EDITORIAL: Pedestrian Safety Month Has More to Do With Cars and Less to Do With Pedestrians

The Parthenon

Since the tragic death of a Marshall student crossing 3rd Avenue last fall, several measures have been taken to increase pedestrian safety around the Huntington campus. 

Speed limits on 3rd and 5th Avenues were lowered from 35 miles per hour to 25, and a crosswalk was constructed on 20th Street between the football stadium parking lot and the edge of campus by the rec center. 

Marshall has chosen October as “Pedestrian Safety Month” and promoted ways students can be safer crossing the street, like ensuring students press the button to illuminate the flashing lights on the aforementioned crosswalk on 20th with a skit including Marco on the university’s TikTok page. 

All of these efforts are well-intentioned; however, they shift the responsibility incorrectly toward pedestrians and away from drivers. 

Drivers, and generally poor pedestrian infrastructure, are the real issue to be concerned with keeping students safe walking across streets. Drivers are still consistently going significantly over the 25 miles per hour speed limit, not stopping at the crosswalk even when pedestrians are present and making dangerous right-on-red turns when pedestrians have the right of way. 

After the initial weeks of the semester, police presence significantly dropped, and drivers have had no reason to not speed. 

Spend any time observing traffic around Marshall and this clearly is the case. 

It should be noted that this is not the university’s fault. The United States has an atrocious reputation for pedestrian safety and a general lack of pedestrian infrastructure in many cities. Additionally, the U.S. car culture prioritizes car speed and views pedestrians as an inconvenience.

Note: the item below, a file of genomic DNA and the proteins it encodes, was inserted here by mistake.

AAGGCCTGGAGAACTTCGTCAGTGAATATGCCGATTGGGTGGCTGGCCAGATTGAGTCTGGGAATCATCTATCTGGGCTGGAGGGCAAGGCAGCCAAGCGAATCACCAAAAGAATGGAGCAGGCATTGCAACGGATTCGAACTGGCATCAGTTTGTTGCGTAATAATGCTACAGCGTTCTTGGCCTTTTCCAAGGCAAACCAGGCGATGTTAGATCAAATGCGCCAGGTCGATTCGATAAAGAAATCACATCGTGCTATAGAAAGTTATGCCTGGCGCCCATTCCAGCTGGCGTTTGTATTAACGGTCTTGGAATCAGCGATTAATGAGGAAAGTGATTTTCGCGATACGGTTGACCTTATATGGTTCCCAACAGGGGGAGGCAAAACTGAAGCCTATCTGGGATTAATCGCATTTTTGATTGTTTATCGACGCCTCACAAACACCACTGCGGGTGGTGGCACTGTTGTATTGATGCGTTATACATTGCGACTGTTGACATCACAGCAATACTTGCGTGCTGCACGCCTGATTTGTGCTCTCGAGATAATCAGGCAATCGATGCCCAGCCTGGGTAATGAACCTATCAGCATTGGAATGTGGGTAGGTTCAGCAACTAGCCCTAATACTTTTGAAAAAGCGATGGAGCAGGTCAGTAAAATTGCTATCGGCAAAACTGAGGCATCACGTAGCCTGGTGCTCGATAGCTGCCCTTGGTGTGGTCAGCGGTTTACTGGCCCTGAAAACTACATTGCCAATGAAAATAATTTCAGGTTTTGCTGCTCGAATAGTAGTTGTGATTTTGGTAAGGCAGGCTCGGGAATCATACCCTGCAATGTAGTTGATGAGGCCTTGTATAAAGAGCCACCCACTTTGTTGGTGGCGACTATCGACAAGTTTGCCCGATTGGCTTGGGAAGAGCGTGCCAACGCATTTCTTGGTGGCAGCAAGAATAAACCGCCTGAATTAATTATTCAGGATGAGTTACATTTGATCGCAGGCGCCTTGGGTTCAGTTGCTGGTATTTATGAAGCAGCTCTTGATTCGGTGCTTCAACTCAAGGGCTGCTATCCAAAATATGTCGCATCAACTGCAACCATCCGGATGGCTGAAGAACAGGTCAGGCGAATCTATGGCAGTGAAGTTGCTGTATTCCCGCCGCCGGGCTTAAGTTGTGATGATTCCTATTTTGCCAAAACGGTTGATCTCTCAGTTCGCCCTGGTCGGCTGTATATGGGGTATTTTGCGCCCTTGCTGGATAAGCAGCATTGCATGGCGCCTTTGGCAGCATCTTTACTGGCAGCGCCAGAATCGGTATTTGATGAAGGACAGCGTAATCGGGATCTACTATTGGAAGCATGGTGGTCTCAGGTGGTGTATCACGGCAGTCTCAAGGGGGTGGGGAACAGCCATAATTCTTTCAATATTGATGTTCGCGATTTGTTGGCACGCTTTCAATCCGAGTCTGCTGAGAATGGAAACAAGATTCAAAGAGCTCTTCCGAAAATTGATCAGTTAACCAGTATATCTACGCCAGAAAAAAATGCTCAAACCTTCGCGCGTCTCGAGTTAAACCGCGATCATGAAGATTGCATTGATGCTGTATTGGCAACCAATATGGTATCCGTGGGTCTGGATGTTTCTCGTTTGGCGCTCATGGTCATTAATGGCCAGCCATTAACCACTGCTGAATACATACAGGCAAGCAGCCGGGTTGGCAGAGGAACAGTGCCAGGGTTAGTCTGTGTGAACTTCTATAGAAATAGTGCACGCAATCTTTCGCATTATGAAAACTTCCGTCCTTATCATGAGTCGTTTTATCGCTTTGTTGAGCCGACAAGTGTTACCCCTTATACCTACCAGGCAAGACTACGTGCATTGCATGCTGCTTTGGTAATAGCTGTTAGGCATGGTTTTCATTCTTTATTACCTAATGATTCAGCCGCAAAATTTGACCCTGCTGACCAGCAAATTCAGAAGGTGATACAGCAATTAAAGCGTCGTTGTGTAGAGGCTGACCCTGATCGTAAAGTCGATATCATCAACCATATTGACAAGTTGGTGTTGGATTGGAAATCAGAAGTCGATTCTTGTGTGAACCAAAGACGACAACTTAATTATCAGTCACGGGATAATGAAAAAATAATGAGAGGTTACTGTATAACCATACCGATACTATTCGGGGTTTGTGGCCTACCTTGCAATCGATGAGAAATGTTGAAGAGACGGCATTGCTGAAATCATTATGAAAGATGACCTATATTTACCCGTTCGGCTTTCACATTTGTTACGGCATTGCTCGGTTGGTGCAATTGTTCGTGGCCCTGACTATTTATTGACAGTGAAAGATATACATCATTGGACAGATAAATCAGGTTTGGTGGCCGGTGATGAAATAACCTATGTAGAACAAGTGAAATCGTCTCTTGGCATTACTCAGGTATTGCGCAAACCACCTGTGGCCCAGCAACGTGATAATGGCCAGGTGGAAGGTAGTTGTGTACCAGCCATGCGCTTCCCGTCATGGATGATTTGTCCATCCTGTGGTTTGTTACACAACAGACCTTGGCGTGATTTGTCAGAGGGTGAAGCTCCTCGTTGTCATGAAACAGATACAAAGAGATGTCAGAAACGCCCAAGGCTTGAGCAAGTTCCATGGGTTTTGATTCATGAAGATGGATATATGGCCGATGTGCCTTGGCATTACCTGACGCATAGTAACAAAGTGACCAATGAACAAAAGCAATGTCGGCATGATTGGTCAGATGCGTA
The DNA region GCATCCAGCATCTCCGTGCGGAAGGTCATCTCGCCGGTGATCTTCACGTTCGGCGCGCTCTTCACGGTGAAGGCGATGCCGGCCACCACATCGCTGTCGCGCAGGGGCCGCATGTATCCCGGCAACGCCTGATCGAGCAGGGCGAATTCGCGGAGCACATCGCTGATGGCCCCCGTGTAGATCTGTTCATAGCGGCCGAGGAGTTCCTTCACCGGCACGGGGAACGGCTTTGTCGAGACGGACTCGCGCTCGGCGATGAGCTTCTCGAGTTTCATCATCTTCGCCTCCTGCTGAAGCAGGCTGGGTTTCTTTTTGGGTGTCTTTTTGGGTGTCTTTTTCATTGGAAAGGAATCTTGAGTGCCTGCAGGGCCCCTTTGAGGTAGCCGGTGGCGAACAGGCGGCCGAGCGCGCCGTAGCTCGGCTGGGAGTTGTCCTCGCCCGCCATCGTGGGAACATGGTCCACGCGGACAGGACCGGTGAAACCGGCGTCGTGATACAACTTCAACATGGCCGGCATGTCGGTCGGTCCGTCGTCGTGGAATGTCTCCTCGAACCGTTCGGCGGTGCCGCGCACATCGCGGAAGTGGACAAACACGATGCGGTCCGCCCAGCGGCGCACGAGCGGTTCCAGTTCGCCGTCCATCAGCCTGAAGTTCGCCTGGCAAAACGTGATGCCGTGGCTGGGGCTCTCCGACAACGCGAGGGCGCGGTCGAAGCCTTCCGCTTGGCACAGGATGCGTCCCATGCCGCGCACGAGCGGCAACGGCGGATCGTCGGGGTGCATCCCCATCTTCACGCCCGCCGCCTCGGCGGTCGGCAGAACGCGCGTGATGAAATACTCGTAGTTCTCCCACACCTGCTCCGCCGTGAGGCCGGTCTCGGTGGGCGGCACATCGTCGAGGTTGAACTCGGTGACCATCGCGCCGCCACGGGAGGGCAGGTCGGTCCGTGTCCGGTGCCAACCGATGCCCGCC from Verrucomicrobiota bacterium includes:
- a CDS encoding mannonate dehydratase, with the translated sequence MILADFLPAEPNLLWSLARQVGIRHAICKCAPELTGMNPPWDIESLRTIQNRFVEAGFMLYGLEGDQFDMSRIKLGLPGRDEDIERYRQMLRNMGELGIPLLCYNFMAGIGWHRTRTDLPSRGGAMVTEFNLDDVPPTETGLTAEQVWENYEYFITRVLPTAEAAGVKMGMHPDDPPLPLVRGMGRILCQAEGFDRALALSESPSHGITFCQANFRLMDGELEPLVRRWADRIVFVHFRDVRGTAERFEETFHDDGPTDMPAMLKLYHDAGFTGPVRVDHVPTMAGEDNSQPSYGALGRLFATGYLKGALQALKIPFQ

In Salt Lake City, instead of slowing down traffic and ensuring they stop for pedestrians, the city installed orange flags for pedestrians to carry as they cross the street. This is a perfect example of the backward nature of U.S. city planning. 

Pedestrian deaths have increased by 50% in the U.S. since 2009, and although it is difficult to determine only one explanation, it is obvious that cities and communities are still reliant on cars.

The city, state and university should consider more approaches to slow traffic and create a pedestrian-first environment. This includes reducing lanes on 3rd and 5th Avenues and putting speed bumps before crosswalks. 

The Netherlands frequently uses raised crosswalks where sidewalks are at a continuously raised level across the intersection. This acts as a natural speed bump for cars, but also impresses the accessibility of those in wheelchairs. Innovative and proven concepts like these should be more frequently considered in American urban planning. 

Universities are often safe havens for walkable communities in the United States, and it is essential to protect and expand the pedestrian infrastructure these areas have. As more thought is given to the streets around the university, consider the tried and true methods of calming the loud and fast traffic surrounding campus.